Why Does Darker Alcohol Like Whisky Cause a Worse Hangover Than Vodka and What Are Congeners?

A leaflet published by Health Scotland says the darker the color of the alcoholic drink, the worse the hangover would be.

Most people consume alcoholic drinks for their ethanol content.

However, many such drinks also contain amounts of other biologically active compounds known as congeners.

Congeners include complex organic molecules such as polyphenols, other alcohols such as methanol, and histamine. They are produced along with ethanol during fermentation or the drink’s aging process.

Congeners are believed to contribute to the intoxicating effects of a drink, and the subsequent hangover.

People who drink pure ethanol-based alcohols such as vodka have been shown to suffer fewer hangover symptoms than those who drink darker beverages such as whisky, brandy, and red wine, all of which have a much higher congener content.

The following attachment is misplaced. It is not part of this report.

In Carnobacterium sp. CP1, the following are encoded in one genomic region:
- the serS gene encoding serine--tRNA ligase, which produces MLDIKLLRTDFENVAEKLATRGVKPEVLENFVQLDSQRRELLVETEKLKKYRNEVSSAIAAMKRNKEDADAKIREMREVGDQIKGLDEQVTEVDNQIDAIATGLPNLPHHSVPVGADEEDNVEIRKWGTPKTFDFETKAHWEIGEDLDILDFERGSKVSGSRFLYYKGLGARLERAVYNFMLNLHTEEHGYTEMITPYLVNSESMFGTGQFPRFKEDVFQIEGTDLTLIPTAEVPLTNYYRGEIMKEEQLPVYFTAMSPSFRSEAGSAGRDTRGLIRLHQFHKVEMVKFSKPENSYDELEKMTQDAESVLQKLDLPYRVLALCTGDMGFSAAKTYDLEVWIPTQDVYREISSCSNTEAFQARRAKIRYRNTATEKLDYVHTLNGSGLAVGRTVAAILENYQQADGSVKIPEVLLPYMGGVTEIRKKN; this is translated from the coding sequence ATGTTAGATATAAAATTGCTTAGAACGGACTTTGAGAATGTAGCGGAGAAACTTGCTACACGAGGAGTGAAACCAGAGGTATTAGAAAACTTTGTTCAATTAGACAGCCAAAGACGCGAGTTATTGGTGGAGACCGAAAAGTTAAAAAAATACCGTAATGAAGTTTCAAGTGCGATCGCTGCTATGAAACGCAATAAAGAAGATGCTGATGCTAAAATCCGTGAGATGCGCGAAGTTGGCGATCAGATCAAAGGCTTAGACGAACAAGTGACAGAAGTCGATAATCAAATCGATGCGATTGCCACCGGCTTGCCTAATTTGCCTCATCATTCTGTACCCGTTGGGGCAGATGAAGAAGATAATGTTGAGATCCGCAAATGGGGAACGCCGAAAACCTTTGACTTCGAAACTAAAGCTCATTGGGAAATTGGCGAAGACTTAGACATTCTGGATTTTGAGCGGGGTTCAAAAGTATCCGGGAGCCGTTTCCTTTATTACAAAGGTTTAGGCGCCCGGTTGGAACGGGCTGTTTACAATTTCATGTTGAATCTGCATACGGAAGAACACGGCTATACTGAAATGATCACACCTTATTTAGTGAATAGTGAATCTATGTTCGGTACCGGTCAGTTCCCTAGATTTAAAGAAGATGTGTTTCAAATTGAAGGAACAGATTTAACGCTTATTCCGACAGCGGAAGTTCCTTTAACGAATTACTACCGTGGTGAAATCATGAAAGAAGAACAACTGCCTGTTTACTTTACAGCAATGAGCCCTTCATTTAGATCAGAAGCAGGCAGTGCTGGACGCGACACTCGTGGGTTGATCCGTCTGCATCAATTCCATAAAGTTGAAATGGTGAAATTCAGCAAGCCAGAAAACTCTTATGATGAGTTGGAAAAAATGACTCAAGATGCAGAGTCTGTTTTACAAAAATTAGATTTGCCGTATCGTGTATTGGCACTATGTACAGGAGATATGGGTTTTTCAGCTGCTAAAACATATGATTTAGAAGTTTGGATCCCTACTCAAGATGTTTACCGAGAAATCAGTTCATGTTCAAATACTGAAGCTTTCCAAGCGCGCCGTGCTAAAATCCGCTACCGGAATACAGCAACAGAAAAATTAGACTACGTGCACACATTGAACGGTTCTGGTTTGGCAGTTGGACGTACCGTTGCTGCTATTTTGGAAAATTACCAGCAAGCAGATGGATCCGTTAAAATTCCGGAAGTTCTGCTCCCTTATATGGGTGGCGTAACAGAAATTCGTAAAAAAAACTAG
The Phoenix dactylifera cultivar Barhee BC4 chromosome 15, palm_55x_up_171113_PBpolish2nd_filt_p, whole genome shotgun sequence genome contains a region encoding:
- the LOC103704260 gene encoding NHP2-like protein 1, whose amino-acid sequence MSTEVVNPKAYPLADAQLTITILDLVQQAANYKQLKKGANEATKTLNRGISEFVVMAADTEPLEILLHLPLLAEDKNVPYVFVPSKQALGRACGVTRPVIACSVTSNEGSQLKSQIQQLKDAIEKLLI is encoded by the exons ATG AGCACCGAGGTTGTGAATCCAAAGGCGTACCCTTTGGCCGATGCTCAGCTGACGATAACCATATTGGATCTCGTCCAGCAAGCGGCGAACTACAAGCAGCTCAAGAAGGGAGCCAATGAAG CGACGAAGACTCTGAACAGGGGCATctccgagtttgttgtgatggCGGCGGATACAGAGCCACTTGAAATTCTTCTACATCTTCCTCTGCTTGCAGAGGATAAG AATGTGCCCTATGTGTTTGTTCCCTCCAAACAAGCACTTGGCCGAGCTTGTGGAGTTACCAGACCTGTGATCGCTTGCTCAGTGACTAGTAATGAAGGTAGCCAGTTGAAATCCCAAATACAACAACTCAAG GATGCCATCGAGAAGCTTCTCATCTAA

The congener denounced as the main culprit in a hangover is methanol.

Humans metabolize methanol in a similar way to ethanol, but the end product is different.

Ethanol generates acetaldehyde, but when methanol is broken down, a major product is formaldehyde, which is more toxic than acetaldehyde and can cause blindness or death in high concentrations.

Ethanol inhibits the metabolism of methanol; this may be why drinking “the hair of the dog” can alleviate hangover symptoms.

Studies have found that the severity of different drinks’ hangover symptoms declines in this order: brandy, red wine, rum, whisky, white wine, gin, vodka, and pure ethanol.

About Karen Hill

Karen Hill is a freelance writer, editor, and columnist. Born in New York, her work has appeared in the Examiner, Yahoo News, Buzzfeed, among others.

1 thought on “Why Does Darker Alcohol Like Whisky Cause a Worse Hangover Than Vodka and What Are Congeners?”

  1. As acetaldehyde is broken down to harmless acetat, is the poison formaldehyde broken do formic acid. Thats not something you want in your blood, and probably what is causing nerve failure.

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